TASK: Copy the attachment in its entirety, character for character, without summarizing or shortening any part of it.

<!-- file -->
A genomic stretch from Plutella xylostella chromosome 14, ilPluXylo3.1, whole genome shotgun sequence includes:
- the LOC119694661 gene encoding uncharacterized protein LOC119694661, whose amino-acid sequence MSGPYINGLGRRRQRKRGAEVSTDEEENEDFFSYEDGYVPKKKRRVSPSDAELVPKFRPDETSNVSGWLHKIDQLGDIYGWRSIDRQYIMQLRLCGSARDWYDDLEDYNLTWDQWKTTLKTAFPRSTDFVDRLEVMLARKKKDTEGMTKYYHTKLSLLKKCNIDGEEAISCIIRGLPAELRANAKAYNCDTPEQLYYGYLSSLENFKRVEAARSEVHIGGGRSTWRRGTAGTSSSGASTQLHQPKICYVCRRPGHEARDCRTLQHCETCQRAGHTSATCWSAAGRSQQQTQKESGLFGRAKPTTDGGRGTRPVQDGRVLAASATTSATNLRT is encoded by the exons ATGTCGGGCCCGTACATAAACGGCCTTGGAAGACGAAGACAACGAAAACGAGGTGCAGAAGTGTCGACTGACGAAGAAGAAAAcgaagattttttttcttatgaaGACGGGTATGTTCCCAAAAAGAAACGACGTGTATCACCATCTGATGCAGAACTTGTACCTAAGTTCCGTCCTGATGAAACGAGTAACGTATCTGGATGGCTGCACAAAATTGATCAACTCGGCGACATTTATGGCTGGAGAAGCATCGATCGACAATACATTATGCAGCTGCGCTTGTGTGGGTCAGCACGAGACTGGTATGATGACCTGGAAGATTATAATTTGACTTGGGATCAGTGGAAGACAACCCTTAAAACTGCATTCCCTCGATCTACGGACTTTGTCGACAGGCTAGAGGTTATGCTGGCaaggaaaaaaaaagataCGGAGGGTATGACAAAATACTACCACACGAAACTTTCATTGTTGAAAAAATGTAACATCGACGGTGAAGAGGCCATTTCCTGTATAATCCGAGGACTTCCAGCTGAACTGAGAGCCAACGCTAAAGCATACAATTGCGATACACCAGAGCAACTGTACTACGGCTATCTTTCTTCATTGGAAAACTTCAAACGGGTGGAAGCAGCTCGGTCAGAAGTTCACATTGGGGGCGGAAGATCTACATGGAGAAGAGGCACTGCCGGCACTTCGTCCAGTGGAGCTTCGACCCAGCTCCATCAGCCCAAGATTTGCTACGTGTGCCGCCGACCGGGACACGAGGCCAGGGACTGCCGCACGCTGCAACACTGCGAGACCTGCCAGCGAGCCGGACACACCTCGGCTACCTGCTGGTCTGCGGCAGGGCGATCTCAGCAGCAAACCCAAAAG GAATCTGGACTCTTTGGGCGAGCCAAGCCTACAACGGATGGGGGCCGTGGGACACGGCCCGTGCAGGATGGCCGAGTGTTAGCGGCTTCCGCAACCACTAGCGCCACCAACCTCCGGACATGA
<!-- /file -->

A genomic stretch from Plutella xylostella chromosome 14, ilPluXylo3.1, whole genome shotgun sequence includes:
- the LOC119694661 gene encoding uncharacterized protein LOC119694661, whose amino-acid sequence MSGPYINGLGRRRQRKRGAEVSTDEEENEDFFSYEDGYVPKKKRRVSPSDAELVPKFRPDETSNVSGWLHKIDQLGDIYGWRSIDRQYIMQLRLCGSARDWYDDLEDYNLTWDQWKTTLKTAFPRSTDFVDRLEVMLARKKKDTEGMTKYYHTKLSLLKKCNIDGEEAISCIIRGLPAELRANAKAYNCDTPEQLYYGYLSSLENFKRVEAARSEVHIGGGRSTWRRGTAGTSSSGASTQLHQPKICYVCRRPGHEARDCRTLQHCETCQRAGHTSATCWSAAGRSQQQTQKESGLFGRAKPTTDGGRGTRPVQDGRVLAASATTSATNLRT is encoded by the exons ATGTCGGGCCCGTACATAAACGGCCTTGGAAGACGAAGACAACGAAAACGAGGTGCAGAAGTGTCGACTGACGAAGAAGAAAAcgaagattttttttcttatgaaGACGGGTATGTTCCCAAAAAGAAACGACGTGTATCACCATCTGATGCAGAACTTGTACCTAAGTTCCGTCCTGATGAAACGAGTAACGTATCTGGATGGCTGCACAAAATTGATCAACTCGGCGACATTTATGGCTGGAGAAGCATCGATCGACAATACATTATGCAGCTGCGCTTGTGTGGGTCAGCACGAGACTGGTATGATGACCTGGAAGATTATAATTTGACTTGGGATCAGTGGAAGACAACCCTTAAAACTGCATTCCCTCGATCTACGGACTTTGTCGACAGGCTAGAGGTTATGCTGGCaaggaaaaaaaaagataCGGAGGGTATGACAAAATACTACCACACGAAACTTTCATTGTTGAAAAAATGTAACATCGACGGTGAAGAGGCCATTTCCTGTATAATCCGAGGACTTCCAGCTGAACTGAGAGCCAACGCTAAAGCATACAATTGCGATACACCAGAGCAACTGTACTACGGCTATCTTTCTTCATTGGAAAACTTCAAACGGGTGGAAGCAGCTCGGTCAGAAGTTCACATTGGGGGCGGAAGATCTACATGGAGAAGAGGCACTGCCGGCACTTCGTCCAGTGGAGCTTCGACCCAGCTCCATCAGCCCAAGATTTGCTACGTGTGCCGCCGACCGGGACACGAGGCCAGGGACTGCCGCACGCTGCAACACTGCGAGACCTGCCAGCGAGCCGGACACACCTCGGCTACCTGCTGGTCTGCGGCAGGGCGATCTCAGCAGCAAACCCAAAAG GAATCTGGACTCTTTGGGCGAGCCAAGCCTACAACGGATGGGGGCCGTGGGACACGGCCCGTGCAGGATGGCCGAGTGTTAGCGGCTTCCGCAACCACTAGCGCCACCAACCTCCGGACATGA